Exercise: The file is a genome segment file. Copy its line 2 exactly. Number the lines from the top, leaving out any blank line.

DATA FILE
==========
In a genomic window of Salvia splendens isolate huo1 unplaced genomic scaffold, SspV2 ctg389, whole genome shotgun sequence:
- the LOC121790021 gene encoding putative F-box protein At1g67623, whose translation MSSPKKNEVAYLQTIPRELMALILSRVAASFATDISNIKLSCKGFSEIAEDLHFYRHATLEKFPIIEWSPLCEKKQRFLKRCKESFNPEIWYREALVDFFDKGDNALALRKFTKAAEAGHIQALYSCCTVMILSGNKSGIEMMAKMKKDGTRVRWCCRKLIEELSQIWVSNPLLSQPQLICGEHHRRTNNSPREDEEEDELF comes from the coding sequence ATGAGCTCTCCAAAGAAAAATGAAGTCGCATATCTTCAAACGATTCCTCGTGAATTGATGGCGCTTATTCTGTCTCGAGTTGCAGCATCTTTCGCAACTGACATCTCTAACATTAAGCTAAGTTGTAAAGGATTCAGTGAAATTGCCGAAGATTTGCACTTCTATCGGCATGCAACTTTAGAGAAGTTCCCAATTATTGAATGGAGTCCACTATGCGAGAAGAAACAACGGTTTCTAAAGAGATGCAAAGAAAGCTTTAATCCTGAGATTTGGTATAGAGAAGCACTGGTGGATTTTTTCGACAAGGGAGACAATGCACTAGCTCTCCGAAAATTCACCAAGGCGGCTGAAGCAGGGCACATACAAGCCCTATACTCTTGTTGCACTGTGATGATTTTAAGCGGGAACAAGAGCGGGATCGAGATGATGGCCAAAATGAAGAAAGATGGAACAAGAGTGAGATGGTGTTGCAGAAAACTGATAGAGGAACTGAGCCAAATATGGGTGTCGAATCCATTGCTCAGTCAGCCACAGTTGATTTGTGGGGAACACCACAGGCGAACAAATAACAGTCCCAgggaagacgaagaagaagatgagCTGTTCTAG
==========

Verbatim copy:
- the LOC121790021 gene encoding putative F-box protein At1g67623, whose translation MSSPKKNEVAYLQTIPRELMALILSRVAASFATDISNIKLSCKGFSEIAEDLHFYRHATLEKFPIIEWSPLCEKKQRFLKRCKESFNPEIWYREALVDFFDKGDNALALRKFTKAAEAGHIQALYSCCTVMILSGNKSGIEMMAKMKKDGTRVRWCCRKLIEELSQIWVSNPLLSQPQLICGEHHRRTNNSPREDEEEDELF comes from the coding sequence ATGAGCTCTCCAAAGAAAAATGAAGTCGCATATCTTCAAACGATTCCTCGTGAATTGATGGCGCTTATTCTGTCTCGAGTTGCAGCATCTTTCGCAACTGACATCTCTAACATTAAGCTAAGTTGTAAAGGATTCAGTGAAATTGCCGAAGATTTGCACTTCTATCGGCATGCAACTTTAGAGAAGTTCCCAATTATTGAATGGAGTCCACTATGCGAGAAGAAACAACGGTTTCTAAAGAGATGCAAAGAAAGCTTTAATCCTGAGATTTGGTATAGAGAAGCACTGGTGGATTTTTTCGACAAGGGAGACAATGCACTAGCTCTCCGAAAATTCACCAAGGCGGCTGAAGCAGGGCACATACAAGCCCTATACTCTTGTTGCACTGTGATGATTTTAAGCGGGAACAAGAGCGGGATCGAGATGATGGCCAAAATGAAGAAAGATGGAACAAGAGTGAGATGGTGTTGCAGAAAACTGATAGAGGAACTGAGCCAAATATGGGTGTCGAATCCATTGCTCAGTCAGCCACAGTTGATTTGTGGGGAACACCACAGGCGAACAAATAACAGTCCCAgggaagacgaagaagaagatgagCTGTTCTAG